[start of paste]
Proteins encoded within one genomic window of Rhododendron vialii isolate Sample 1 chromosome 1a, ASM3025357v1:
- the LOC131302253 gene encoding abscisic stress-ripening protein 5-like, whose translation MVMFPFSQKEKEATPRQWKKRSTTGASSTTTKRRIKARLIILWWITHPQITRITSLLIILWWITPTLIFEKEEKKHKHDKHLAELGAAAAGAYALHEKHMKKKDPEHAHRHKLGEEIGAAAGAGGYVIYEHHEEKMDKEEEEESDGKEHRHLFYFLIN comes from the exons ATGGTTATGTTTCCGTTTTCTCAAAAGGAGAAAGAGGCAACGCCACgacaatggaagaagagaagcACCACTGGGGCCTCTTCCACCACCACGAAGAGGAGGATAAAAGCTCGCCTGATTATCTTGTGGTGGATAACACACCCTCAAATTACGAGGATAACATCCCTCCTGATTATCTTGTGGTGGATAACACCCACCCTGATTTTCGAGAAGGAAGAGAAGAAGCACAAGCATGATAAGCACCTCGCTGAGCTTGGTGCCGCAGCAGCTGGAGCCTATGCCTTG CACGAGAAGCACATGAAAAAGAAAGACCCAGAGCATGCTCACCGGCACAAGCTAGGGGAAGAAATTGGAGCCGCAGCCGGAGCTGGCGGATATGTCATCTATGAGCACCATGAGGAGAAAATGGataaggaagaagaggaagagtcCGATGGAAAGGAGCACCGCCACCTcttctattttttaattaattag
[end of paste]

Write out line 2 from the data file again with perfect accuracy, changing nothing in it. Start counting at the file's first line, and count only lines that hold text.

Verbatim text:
- the LOC131302253 gene encoding abscisic stress-ripening protein 5-like, whose translation MVMFPFSQKEKEATPRQWKKRSTTGASSTTTKRRIKARLIILWWITHPQITRITSLLIILWWITPTLIFEKEEKKHKHDKHLAELGAAAAGAYALHEKHMKKKDPEHAHRHKLGEEIGAAAGAGGYVIYEHHEEKMDKEEEEESDGKEHRHLFYFLIN comes from the exons ATGGTTATGTTTCCGTTTTCTCAAAAGGAGAAAGAGGCAACGCCACgacaatggaagaagagaagcACCACTGGGGCCTCTTCCACCACCACGAAGAGGAGGATAAAAGCTCGCCTGATTATCTTGTGGTGGATAACACACCCTCAAATTACGAGGATAACATCCCTCCTGATTATCTTGTGGTGGATAACACCCACCCTGATTTTCGAGAAGGAAGAGAAGAAGCACAAGCATGATAAGCACCTCGCTGAGCTTGGTGCCGCAGCAGCTGGAGCCTATGCCTTG CACGAGAAGCACATGAAAAAGAAAGACCCAGAGCATGCTCACCGGCACAAGCTAGGGGAAGAAATTGGAGCCGCAGCCGGAGCTGGCGGATATGTCATCTATGAGCACCATGAGGAGAAAATGGataaggaagaagaggaagagtcCGATGGAAAGGAGCACCGCCACCTcttctattttttaattaattag